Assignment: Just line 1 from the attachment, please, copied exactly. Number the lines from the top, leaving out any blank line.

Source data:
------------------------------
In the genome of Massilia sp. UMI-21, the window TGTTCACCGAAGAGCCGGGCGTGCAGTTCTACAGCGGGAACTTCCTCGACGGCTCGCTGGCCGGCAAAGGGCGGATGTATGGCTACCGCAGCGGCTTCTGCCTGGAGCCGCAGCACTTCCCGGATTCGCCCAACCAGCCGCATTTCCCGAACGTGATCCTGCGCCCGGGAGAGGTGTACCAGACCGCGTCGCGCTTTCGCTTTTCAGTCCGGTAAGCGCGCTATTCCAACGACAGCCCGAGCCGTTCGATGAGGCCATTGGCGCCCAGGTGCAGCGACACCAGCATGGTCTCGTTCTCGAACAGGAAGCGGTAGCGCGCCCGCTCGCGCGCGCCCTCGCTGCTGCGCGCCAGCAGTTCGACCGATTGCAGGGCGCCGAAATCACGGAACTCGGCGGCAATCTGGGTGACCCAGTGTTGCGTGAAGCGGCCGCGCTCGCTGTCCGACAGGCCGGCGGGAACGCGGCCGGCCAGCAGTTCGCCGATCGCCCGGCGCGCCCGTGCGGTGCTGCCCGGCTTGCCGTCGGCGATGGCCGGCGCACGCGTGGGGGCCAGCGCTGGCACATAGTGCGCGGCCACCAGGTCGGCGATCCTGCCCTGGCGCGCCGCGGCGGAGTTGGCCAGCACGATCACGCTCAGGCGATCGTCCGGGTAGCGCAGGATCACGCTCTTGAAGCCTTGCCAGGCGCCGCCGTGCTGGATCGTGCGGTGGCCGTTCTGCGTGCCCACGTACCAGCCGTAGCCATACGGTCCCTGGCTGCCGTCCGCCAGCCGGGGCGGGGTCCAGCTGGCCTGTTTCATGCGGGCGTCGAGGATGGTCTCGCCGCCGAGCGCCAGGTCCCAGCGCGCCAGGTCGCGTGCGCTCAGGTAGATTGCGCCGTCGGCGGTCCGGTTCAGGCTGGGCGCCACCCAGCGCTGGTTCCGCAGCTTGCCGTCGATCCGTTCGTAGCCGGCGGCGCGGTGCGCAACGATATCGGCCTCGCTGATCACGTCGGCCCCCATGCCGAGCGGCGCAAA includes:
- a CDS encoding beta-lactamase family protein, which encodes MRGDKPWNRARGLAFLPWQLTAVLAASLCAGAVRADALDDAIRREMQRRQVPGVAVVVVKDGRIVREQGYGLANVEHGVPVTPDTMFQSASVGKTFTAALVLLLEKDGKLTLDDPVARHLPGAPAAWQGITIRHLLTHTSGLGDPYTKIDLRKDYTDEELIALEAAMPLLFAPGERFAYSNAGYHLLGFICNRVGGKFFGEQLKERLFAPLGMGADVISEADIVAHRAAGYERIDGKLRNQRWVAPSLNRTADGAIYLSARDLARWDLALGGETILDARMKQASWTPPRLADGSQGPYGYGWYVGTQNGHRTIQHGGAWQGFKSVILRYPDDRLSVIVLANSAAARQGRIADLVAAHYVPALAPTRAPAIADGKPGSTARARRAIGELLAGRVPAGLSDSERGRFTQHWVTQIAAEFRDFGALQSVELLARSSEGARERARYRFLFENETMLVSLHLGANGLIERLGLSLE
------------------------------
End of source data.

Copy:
In the genome of Massilia sp. UMI-21, the window TGTTCACCGAAGAGCCGGGCGTGCAGTTCTACAGCGGGAACTTCCTCGACGGCTCGCTGGCCGGCAAAGGGCGGATGTATGGCTACCGCAGCGGCTTCTGCCTGGAGCCGCAGCACTTCCCGGATTCGCCCAACCAGCCGCATTTCCCGAACGTGATCCTGCGCCCGGGAGAGGTGTACCAGACCGCGTCGCGCTTTCGCTTTTCAGTCCGGTAAGCGCGCTATTCCAACGACAGCCCGAGCCGTTCGATGAGGCCATTGGCGCCCAGGTGCAGCGACACCAGCATGGTCTCGTTCTCGAACAGGAAGCGGTAGCGCGCCCGCTCGCGCGCGCCCTCGCTGCTGCGCGCCAGCAGTTCGACCGATTGCAGGGCGCCGAAATCACGGAACTCGGCGGCAATCTGGGTGACCCAGTGTTGCGTGAAGCGGCCGCGCTCGCTGTCCGACAGGCCGGCGGGAACGCGGCCGGCCAGCAGTTCGCCGATCGCCCGGCGCGCCCGTGCGGTGCTGCCCGGCTTGCCGTCGGCGATGGCCGGCGCACGCGTGGGGGCCAGCGCTGGCACATAGTGCGCGGCCACCAGGTCGGCGATCCTGCCCTGGCGCGCCGCGGCGGAGTTGGCCAGCACGATCACGCTCAGGCGATCGTCCGGGTAGCGCAGGATCACGCTCTTGAAGCCTTGCCAGGCGCCGCCGTGCTGGATCGTGCGGTGGCCGTTCTGCGTGCCCACGTACCAGCCGTAGCCATACGGTCCCTGGCTGCCGTCCGCCAGCCGGGGCGGGGTCCAGCTGGCCTGTTTCATGCGGGCGTCGAGGATGGTCTCGCCGCCGAGCGCCAGGTCCCAGCGCGCCAGGTCGCGTGCGCTCAGGTAGATTGCGCCGTCGGCGGTCCGGTTCAGGCTGGGCGCCACCCAGCGCTGGTTCCGCAGCTTGCCGTCGATCCGTTCGTAGCCGGCGGCGCGGTGCGCAACGATATCGGCCTCGCTGATCACGTCGGCCCCCATGCCGAGCGGCGCAAA includes: